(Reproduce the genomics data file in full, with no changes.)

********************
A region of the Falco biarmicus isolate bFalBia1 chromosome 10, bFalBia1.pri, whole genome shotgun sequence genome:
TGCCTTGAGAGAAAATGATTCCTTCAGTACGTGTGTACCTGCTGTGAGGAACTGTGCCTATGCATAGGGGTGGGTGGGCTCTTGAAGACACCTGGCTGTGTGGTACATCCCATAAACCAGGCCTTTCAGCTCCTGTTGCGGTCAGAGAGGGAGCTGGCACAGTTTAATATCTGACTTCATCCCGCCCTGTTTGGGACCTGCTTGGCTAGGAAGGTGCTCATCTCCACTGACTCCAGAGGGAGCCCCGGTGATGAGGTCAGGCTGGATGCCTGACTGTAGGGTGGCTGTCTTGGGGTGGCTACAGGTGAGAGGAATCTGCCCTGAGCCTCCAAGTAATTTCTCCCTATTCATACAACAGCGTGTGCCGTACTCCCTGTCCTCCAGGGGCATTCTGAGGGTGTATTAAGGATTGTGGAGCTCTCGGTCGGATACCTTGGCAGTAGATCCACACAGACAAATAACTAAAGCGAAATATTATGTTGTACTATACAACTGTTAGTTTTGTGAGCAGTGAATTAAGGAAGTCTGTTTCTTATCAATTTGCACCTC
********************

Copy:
A region of the Falco biarmicus isolate bFalBia1 chromosome 10, bFalBia1.pri, whole genome shotgun sequence genome:
TGCCTTGAGAGAAAATGATTCCTTCAGTACGTGTGTACCTGCTGTGAGGAACTGTGCCTATGCATAGGGGTGGGTGGGCTCTTGAAGACACCTGGCTGTGTGGTACATCCCATAAACCAGGCCTTTCAGCTCCTGTTGCGGTCAGAGAGGGAGCTGGCACAGTTTAATATCTGACTTCATCCCGCCCTGTTTGGGACCTGCTTGGCTAGGAAGGTGCTCATCTCCACTGACTCCAGAGGGAGCCCCGGTGATGAGGTCAGGCTGGATGCCTGACTGTAGGGTGGCTGTCTTGGGGTGGCTACAGGTGAGAGGAATCTGCCCTGAGCCTCCAAGTAATTTCTCCCTATTCATACAACAGCGTGTGCCGTACTCCCTGTCCTCCAGGGGCATTCTGAGGGTGTATTAAGGATTGTGGAGCTCTCGGTCGGATACCTTGGCAGTAGATCCACACAGACAAATAACTAAAGCGAAATATTATGTTGTACTATACAACTGTTAGTTTTGTGAGCAGTGAATTAAGGAAGTCTGTTTCTTATCAATTTGCACCTC